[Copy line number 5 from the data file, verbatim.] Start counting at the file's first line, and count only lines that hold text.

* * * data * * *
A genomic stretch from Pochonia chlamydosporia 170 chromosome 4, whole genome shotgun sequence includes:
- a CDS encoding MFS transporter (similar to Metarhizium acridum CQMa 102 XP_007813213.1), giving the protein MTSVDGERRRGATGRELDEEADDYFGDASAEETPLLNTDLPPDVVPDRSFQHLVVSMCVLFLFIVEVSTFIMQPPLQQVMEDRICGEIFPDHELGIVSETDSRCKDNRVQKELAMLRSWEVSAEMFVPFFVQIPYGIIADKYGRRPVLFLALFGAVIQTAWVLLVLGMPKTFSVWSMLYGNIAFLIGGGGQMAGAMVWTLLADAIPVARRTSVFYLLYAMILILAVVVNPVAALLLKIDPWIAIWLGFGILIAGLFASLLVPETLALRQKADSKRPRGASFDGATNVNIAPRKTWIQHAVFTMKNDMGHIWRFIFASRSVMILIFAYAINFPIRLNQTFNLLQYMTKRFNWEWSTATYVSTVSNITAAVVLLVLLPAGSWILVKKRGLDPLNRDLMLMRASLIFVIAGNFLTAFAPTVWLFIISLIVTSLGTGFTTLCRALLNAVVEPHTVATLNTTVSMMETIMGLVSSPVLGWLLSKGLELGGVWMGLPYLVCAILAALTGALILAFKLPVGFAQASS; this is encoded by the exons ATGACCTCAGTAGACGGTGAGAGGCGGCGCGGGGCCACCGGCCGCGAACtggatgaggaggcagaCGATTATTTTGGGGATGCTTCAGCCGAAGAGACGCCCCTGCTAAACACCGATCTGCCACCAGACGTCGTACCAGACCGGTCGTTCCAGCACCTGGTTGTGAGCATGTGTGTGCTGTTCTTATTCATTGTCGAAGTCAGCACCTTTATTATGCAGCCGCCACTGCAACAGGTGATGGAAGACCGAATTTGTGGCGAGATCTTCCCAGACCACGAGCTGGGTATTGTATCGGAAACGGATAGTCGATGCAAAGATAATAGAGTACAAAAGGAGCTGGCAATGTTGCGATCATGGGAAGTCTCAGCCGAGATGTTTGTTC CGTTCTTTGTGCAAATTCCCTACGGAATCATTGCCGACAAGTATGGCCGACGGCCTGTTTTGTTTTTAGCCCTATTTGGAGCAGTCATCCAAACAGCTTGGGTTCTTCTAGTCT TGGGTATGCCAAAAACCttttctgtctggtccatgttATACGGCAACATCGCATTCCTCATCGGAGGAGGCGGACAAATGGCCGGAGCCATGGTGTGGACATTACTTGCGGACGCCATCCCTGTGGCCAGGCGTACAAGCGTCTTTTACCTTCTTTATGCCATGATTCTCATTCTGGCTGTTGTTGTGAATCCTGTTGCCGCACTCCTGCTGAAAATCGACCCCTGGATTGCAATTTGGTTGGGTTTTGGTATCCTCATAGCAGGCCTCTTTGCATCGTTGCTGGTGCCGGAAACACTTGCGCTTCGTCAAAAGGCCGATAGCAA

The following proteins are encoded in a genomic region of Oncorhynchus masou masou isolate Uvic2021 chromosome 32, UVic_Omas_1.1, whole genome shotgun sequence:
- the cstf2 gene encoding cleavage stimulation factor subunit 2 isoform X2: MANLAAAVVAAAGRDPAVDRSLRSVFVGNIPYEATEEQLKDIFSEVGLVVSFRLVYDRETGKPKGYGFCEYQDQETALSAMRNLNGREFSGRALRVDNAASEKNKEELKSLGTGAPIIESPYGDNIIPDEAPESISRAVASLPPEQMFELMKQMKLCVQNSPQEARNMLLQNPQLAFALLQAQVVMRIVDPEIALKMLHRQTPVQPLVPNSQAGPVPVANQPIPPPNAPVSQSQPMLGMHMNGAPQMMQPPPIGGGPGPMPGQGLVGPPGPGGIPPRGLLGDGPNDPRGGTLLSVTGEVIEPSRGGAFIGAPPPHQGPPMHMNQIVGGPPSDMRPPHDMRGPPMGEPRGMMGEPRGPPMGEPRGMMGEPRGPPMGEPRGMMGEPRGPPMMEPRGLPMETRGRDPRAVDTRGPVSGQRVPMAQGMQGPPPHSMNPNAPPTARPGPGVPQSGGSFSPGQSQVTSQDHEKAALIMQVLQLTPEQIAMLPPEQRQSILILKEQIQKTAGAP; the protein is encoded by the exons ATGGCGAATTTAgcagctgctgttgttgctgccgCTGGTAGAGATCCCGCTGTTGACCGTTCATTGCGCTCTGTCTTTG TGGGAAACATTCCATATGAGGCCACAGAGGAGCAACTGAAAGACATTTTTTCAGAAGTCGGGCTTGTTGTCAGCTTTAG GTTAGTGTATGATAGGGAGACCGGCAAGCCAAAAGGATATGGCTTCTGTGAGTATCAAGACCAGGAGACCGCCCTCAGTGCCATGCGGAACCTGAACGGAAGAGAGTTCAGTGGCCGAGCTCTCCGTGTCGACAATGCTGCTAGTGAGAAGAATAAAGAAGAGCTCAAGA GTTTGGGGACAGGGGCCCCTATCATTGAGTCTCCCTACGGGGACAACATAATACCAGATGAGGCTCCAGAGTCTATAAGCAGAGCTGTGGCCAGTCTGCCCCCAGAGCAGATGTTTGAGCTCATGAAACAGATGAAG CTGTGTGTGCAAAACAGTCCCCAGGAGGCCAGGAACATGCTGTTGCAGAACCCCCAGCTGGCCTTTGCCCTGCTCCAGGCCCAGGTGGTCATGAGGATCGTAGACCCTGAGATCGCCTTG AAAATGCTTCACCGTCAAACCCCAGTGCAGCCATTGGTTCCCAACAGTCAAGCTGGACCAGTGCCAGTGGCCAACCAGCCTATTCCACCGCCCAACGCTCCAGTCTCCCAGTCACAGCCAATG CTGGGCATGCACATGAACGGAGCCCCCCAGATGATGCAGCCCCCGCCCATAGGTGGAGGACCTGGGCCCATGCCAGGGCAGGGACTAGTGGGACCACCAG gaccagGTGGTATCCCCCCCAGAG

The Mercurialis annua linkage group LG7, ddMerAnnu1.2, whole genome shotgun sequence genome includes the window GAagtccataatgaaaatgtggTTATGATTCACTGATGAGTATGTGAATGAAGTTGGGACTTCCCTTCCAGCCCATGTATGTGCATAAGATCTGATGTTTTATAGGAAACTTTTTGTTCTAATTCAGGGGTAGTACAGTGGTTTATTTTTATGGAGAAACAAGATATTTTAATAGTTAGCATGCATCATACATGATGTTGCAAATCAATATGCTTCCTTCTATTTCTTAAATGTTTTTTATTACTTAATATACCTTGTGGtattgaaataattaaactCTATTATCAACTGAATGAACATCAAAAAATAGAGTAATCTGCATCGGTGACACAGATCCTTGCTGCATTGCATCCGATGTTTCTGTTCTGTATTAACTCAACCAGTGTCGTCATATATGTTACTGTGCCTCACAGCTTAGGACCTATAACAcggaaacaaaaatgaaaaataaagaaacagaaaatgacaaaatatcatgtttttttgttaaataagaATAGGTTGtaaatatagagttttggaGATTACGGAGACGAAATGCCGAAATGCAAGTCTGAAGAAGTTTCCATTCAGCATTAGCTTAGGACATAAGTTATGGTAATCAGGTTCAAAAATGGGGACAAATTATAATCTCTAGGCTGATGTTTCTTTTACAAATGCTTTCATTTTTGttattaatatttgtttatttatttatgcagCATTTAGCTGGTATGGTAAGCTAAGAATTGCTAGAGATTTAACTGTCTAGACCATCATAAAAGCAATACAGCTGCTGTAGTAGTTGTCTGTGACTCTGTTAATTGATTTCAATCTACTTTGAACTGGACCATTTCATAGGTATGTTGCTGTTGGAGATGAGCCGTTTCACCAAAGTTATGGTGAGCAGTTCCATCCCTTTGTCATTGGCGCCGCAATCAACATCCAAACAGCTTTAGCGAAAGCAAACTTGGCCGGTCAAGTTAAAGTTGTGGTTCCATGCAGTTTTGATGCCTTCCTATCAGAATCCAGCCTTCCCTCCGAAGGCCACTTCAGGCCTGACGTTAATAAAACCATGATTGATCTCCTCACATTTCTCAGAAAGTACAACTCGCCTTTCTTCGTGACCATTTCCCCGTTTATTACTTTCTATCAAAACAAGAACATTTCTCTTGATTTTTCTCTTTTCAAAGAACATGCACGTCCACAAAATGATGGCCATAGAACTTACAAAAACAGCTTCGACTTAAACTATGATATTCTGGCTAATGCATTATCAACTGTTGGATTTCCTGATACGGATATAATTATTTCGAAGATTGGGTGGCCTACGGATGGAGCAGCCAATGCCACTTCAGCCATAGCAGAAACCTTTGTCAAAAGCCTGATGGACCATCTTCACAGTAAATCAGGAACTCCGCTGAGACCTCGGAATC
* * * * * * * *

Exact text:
The Mercurialis annua linkage group LG7, ddMerAnnu1.2, whole genome shotgun sequence genome includes the window GAagtccataatgaaaatgtggTTATGATTCACTGATGAGTATGTGAATGAAGTTGGGACTTCCCTTCCAGCCCATGTATGTGCATAAGATCTGATGTTTTATAGGAAACTTTTTGTTCTAATTCAGGGGTAGTACAGTGGTTTATTTTTATGGAGAAACAAGATATTTTAATAGTTAGCATGCATCATACATGATGTTGCAAATCAATATGCTTCCTTCTATTTCTTAAATGTTTTTTATTACTTAATATACCTTGTGGtattgaaataattaaactCTATTATCAACTGAATGAACATCAAAAAATAGAGTAATCTGCATCGGTGACACAGATCCTTGCTGCATTGCATCCGATGTTTCTGTTCTGTATTAACTCAACCAGTGTCGTCATATATGTTACTGTGCCTCACAGCTTAGGACCTATAACAcggaaacaaaaatgaaaaataaagaaacagaaaatgacaaaatatcatgtttttttgttaaataagaATAGGTTGtaaatatagagttttggaGATTACGGAGACGAAATGCCGAAATGCAAGTCTGAAGAAGTTTCCATTCAGCATTAGCTTAGGACATAAGTTATGGTAATCAGGTTCAAAAATGGGGACAAATTATAATCTCTAGGCTGATGTTTCTTTTACAAATGCTTTCATTTTTGttattaatatttgtttatttatttatgcagCATTTAGCTGGTATGGTAAGCTAAGAATTGCTAGAGATTTAACTGTCTAGACCATCATAAAAGCAATACAGCTGCTGTAGTAGTTGTCTGTGACTCTGTTAATTGATTTCAATCTACTTTGAACTGGACCATTTCATAGGTATGTTGCTGTTGGAGATGAGCCGTTTCACCAAAGTTATGGTGAGCAGTTCCATCCCTTTGTCATTGGCGCCGCAATCAACATCCAAACAGCTTTAGCGAAAGCAAACTTGGCCGGTCAAGTTAAAGTTGTGGTTCCATGCAGTTTTGATGCCTTCCTATCAGAATCCAGCCTTCCCTCCGAAGGCCACTTCAGGCCTGACGTTAATAAAACCATGATTGATCTCCTCACATTTCTCAGAAAGTACAACTCGCCTTTCTTCGTGACCATTTCCCCGTTTATTACTTTCTATCAAAACAAGAACATTTCTCTTGATTTTTCTCTTTTCAAAGAACATGCACGTCCACAAAATGATGGCCATAGAACTTACAAAAACAGCTTCGACTTAAACTATGATATTCTGGCTAATGCATTATCAACTGTTGGATTTCCTGATACGGATATAATTATTTCGAAGATTGGGTGGCCTACGGATGGAGCAGCCAATGCCACTTCAGCCATAGCAGAAACCTTTGTCAAAAGCCTGATGGACCATCTTCACAGTAAATCAGGAACTCCGCTGAGACCTCGGAATC